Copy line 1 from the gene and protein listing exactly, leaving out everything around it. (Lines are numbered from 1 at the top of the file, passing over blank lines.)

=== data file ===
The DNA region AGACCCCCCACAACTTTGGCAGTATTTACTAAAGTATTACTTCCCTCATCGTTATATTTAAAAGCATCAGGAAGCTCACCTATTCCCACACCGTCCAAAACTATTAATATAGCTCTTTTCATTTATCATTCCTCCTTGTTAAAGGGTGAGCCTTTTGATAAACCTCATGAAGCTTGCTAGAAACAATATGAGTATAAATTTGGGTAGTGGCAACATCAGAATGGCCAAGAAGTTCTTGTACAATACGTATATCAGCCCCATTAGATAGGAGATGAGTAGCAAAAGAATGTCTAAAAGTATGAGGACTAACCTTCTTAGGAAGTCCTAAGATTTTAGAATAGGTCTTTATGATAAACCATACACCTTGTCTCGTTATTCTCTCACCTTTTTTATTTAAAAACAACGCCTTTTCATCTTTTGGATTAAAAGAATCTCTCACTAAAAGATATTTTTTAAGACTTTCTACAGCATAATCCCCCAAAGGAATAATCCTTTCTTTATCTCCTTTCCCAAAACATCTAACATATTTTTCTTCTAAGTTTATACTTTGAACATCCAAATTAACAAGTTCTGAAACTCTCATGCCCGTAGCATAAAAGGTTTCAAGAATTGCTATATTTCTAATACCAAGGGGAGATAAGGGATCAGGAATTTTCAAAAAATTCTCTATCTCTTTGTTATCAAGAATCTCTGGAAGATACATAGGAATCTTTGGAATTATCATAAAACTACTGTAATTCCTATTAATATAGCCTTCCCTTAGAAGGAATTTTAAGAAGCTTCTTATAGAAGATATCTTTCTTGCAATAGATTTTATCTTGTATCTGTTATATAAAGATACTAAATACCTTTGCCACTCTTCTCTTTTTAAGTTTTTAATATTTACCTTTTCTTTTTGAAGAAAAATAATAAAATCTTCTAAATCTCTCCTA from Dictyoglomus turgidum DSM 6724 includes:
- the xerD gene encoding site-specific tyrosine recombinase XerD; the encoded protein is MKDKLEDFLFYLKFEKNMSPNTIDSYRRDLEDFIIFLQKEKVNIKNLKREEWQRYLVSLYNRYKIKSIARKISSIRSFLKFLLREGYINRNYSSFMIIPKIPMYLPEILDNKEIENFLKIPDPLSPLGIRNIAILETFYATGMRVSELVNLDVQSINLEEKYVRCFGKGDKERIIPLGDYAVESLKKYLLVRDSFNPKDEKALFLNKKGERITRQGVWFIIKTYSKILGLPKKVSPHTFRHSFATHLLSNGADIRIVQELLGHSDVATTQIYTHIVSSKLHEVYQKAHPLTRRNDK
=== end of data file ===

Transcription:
The DNA region AGACCCCCCACAACTTTGGCAGTATTTACTAAAGTATTACTTCCCTCATCGTTATATTTAAAAGCATCAGGAAGCTCACCTATTCCCACACCGTCCAAAACTATTAATATAGCTCTTTTCATTTATCATTCCTCCTTGTTAAAGGGTGAGCCTTTTGATAAACCTCATGAAGCTTGCTAGAAACAATATGAGTATAAATTTGGGTAGTGGCAACATCAGAATGGCCAAGAAGTTCTTGTACAATACGTATATCAGCCCCATTAGATAGGAGATGAGTAGCAAAAGAATGTCTAAAAGTATGAGGACTAACCTTCTTAGGAAGTCCTAAGATTTTAGAATAGGTCTTTATGATAAACCATACACCTTGTCTCGTTATTCTCTCACCTTTTTTATTTAAAAACAACGCCTTTTCATCTTTTGGATTAAAAGAATCTCTCACTAAAAGATATTTTTTAAGACTTTCTACAGCATAATCCCCCAAAGGAATAATCCTTTCTTTATCTCCTTTCCCAAAACATCTAACATATTTTTCTTCTAAGTTTATACTTTGAACATCCAAATTAACAAGTTCTGAAACTCTCATGCCCGTAGCATAAAAGGTTTCAAGAATTGCTATATTTCTAATACCAAGGGGAGATAAGGGATCAGGAATTTTCAAAAAATTCTCTATCTCTTTGTTATCAAGAATCTCTGGAAGATACATAGGAATCTTTGGAATTATCATAAAACTACTGTAATTCCTATTAATATAGCCTTCCCTTAGAAGGAATTTTAAGAAGCTTCTTATAGAAGATATCTTTCTTGCAATAGATTTTATCTTGTATCTGTTATATAAAGATACTAAATACCTTTGCCACTCTTCTCTTTTTAAGTTTTTAATATTTACCTTTTCTTTTTGAAGAAAAATAATAAAATCTTCTAAATCTCTCCTA from Dictyoglomus turgidum DSM 6724 includes: